Talking Movies

September 4, 2020

Any Other Business: Part LIX

As the title suggests, so forth.

A Blacklist Darkly

Well, that was … unexpected. The unintentional season 7 finale of The Black List aired on Sky One last week. And it was half-live action, half-animated. Not at all the expensive rotoscoping over live action of A Scanner Darkly, but clearly that was at the back of someone’s mind as they tried to figure out how to finish the story with the remaining dialogue being phoned in by the actors, and a limited budget to render them and their environments accurately. Leading to such wonderful innovations as little title cards telling us the narrative and emotional import of the facial expressions of the animated characters when there was no time or money to actually make the avatars tell the story that way. One hopes that this approach is not going to catch on…

Golfgate, moral hysteria, and No Deal Brexit

Imagine a world where nobody in the media was allowed to use Twitter or report on Twitter. Imagine a world where government did not respond clumsily and frantically to frenzies whipped up by the tiny fraction of very loud people who use Twitter. In this world the Cork Examiner might still have taken out Dara Calleary, a target that remains highly suspicious, but not Phil Hogan. Instead the Twitter-led moral hysteria brigade have excelled themselves, and Phil Hogan is gone. Now nobody should cry over the end of Phil Hogan’s political career. The man was a boor of long standing and his disastrous quango Irish Water will outlive him. But to go now. For attending a dinner that was perfectly legal. As the Atlantic reported yesterday the rich in America are saving oodles of money because they have nowhere to go right now. If functions which separate people into groups of less than 50 and give them different exits, entrances, and toilets, are to be verboten because somebody might go mental on Twitter – who benefits? The hotels that cease to host such functions and shut down? The staff who cease to work such functions and go home? This is the self-defeating performance of austerity in another guise: where a billionaire decides not to buy a new yacht for fear of it being seen in a poor light, and a number of yacht-builders go on the dole because of the optics. So… less than 6 weeks to go until a deal needs to be ready to present to a top level EU gathering to approve Brexit with an actual trade deal. And the EU has no Trade Commissioner. And whoever comes in, with less than 6 weeks to appoint someone, will be totally clueless as to their brief as opposed to being on top of it from being there all thru the Brexit farrago. Good Job Everyone!!! A satisfying bout of righteous crucifixion during the silly season, and, well, come January, when we will be battling the flu season, the seasonal spike in patients on trolleys in hospitals, a surge in coronavirus as we all stay indoors without any preparation for proper ventilation, and probably another total lockdown we look forward to the final kibosh: 3 weeks of empty shelves, and an eternity of higher prices thereafter, as No Deal Brexit arrives like a tonne of bricks and all our imports from England become hugely expensive, and all our supplies perforce must come thru France at greater uncertainty and therefore a new model of supply chain management involving the resurrection of warehouses which don’t come for free, we can all content ourselves with the knowledge that the Bad Man Was Made Quit and that makes it all okay.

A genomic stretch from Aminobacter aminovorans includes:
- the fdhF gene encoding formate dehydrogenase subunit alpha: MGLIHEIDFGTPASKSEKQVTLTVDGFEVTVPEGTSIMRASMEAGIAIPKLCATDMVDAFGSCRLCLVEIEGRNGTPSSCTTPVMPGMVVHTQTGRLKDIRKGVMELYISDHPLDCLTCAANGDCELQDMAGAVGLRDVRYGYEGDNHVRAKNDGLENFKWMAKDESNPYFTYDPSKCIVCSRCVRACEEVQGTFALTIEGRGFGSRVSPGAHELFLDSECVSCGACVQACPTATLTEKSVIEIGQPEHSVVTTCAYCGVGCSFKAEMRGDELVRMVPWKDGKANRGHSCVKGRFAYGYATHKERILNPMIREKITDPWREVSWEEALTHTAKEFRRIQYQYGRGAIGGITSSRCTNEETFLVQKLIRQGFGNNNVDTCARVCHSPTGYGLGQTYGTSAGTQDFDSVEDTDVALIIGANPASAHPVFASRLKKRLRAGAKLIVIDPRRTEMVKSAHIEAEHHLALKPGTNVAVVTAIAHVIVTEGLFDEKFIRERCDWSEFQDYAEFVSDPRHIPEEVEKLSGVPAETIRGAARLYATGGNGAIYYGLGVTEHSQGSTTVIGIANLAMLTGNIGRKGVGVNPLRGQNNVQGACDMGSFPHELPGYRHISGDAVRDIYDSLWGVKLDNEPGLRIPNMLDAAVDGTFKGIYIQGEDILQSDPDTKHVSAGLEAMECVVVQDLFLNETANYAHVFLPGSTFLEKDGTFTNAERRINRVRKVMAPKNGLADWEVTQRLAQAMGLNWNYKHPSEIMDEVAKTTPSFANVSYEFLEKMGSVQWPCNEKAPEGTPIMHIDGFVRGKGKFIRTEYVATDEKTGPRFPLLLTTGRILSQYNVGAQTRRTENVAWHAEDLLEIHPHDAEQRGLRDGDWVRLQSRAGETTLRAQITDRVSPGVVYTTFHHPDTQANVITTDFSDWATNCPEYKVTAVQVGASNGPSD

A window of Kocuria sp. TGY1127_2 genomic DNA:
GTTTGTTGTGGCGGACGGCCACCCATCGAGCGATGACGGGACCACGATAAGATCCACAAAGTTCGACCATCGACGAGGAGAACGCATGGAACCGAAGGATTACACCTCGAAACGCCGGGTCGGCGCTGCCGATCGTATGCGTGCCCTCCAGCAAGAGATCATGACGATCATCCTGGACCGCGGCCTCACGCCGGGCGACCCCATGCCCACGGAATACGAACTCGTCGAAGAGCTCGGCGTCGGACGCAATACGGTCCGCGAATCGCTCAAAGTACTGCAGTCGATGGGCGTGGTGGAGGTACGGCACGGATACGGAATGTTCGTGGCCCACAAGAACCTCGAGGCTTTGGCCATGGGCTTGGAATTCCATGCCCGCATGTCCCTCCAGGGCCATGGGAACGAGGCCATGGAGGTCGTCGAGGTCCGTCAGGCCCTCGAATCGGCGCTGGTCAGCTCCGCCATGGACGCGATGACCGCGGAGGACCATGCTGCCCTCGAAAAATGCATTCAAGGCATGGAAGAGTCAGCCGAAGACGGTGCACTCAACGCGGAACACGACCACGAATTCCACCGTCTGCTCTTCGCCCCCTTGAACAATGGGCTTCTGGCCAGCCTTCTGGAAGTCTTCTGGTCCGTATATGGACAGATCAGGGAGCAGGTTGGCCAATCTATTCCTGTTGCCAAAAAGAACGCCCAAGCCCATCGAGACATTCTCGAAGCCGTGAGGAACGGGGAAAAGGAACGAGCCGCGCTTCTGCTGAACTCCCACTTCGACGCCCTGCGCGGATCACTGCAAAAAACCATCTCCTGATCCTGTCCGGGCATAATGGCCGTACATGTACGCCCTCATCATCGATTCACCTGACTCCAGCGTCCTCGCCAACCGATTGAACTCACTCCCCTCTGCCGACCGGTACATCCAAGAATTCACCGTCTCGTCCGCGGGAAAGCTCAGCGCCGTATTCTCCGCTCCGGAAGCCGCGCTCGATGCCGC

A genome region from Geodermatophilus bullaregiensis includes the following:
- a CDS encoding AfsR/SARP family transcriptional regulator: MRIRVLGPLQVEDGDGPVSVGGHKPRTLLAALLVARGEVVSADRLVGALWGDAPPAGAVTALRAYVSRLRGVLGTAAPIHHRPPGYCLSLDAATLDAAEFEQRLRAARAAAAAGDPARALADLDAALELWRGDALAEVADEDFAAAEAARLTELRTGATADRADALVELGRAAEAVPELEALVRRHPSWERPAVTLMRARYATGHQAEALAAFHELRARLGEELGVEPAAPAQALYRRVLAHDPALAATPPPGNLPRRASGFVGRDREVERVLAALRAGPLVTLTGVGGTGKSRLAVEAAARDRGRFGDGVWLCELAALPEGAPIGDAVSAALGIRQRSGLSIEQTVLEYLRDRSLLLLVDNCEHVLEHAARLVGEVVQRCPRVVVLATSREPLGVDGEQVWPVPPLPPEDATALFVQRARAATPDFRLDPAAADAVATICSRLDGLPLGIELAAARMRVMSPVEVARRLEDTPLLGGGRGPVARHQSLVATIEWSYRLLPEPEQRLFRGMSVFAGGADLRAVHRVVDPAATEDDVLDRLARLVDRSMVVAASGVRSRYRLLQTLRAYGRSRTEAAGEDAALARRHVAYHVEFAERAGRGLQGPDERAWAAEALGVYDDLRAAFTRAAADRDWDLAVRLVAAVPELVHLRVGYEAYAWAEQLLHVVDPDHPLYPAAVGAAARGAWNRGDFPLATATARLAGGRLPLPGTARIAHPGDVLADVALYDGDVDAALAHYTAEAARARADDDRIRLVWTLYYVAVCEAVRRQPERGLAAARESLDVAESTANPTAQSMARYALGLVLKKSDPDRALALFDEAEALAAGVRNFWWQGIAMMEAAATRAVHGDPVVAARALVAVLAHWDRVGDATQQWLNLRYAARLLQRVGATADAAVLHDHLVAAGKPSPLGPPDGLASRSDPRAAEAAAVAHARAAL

You really mean that this Spotify list is so highly classified you damn people would kill to keep it a government secret?!

Spotify these 60 songs for a 70s mood